Kyle taking apart an iBook G4
We started out fixing an old iBook together. There were no instructions on how to do it, so we started the way everyone does: the hard way.
We tinkered. We fiddled. We broke some tabs and lost a few screws. But we fixed it!
We attempted to fix some other laptops but had trouble finding parts. So we bought a broken computer on eBay and stole parts from it. Then we decided to start selling the parts ourselves, and iFixit was born.
But that's not the whole story. All of our customers still had to do things the hard way, just like we did. Easy-to-use repair instructions didn't exist -- yet.
Replacing an iPhone display
It bugged us that most consumer devices lacked repair instructions. We think it should be easy for people to learn how to fix things.
So we wrote some instructions the first chance we got. And we posted them online, for free. For the first time, it was easy for someone with no technical background or experience to take apart a Mac. Our step-by-step instructions were enabling people to repair Macs they wouldn't have been able to repair on their own.
We thought the instructions would be useful to our customers -- and they were. But it turned out that they were useful to a lot of other people as well! We've heard repair success stories from forensic detectives, field translators, and even kids. From New York to Alaska, Tibet to the Faroe Islands, people have used our guides to fix their stuff. They saved money, they kept their Macs out of landfills, and they did it completely by themselves.
And the amazing thing? They enjoyed doing it. It's fun to take stuff apart. It's interesting to see what's inside that magic iPod you carry around every day. It's gratifying to fix it with your own hands. Don't believe us? Try it! Fix your Mac yourself. Show a friend how to fix something.
We're all in this thing together, and if we work together we can fix the planet. Join us.
We help thousands of people repair their devices every day. Why do we do it? Because Apple doesn't provide repair parts and documentation to end users. We believe everyone should have the right to maintain and repair their products, whether or not they are made by Apple.
Well, it turns out that most companies are just like Apple. They make great products, but they never quite get around to telling the rest of us how to fix them. But you can help!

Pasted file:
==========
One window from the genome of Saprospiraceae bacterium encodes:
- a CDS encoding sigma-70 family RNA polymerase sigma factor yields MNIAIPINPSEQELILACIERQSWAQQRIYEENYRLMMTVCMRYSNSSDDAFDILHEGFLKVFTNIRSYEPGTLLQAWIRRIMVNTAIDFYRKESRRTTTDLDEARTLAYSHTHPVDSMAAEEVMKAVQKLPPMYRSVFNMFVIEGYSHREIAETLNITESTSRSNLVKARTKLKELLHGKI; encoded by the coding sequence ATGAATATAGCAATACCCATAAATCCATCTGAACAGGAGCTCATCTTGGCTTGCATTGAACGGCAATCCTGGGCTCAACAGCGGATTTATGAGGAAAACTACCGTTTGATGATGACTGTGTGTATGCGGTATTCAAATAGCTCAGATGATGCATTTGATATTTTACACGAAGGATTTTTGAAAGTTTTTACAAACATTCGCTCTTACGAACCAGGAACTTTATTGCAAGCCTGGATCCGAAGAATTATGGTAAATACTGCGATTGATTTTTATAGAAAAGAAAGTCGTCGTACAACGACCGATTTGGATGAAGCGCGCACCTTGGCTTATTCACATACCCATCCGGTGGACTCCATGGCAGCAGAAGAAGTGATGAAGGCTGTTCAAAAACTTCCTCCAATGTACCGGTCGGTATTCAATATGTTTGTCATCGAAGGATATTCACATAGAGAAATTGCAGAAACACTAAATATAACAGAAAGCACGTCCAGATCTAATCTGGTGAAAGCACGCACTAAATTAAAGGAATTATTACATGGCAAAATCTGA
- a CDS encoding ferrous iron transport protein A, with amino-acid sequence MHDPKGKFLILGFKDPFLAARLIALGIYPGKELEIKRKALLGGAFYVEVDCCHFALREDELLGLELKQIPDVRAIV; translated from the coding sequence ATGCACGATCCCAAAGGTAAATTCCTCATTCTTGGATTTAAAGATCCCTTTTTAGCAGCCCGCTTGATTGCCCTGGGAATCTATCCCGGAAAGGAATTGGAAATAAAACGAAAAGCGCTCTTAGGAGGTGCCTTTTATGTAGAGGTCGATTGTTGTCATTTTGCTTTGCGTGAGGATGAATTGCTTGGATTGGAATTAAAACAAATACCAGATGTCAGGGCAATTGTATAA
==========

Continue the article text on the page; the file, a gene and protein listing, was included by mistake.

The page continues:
We want to show the world how to fix anything. Nobody knows how to fix everything. But that's OK, because most people know how to fix something. Maybe it's just a stapler. Or a bicycle. Or a cell phone. What do you know how to fix?
Show us what you know. Collaborate with our community. Together, we can fix the world! (OK, maybe just the world's gadgets. You know what we mean.)
For example, this step-by-step guide shows you how to replace the battery in an iPod.
We're working on creating much more repair information for devices of all kinds. Our philosophy is that if you can't open it, you don't own it. Once you disassemble, repair, and put back together your laptop or iPod, you have a much better understanding of what goes into it. It's astounding how just 20 minutes of work and $10 can make an iPod good as new -- but most people have no idea that there are instructions available to make the work easy. And why should they? Apple tells everyone that the battery isn't user-serviceable. That's where we come in, filling the ecosystem hole that Apple created by manufacturing a device without an end-of-life maintenance and disposal strategy.
Many people don't know that electronics have all kinds of nasty chemicals in them. For example, the glass in a typical CRT has about ten pounds of lead in it. Most flat panel displays contain significant amounts of mercury. Plastic cases come coated with fire-resistant chemicals called poly-brominated flame retardants, some of the nastiest chemicals around. You can't just throw those kind of chemicals into a landfill because they contaminate soils and leach into the water supply...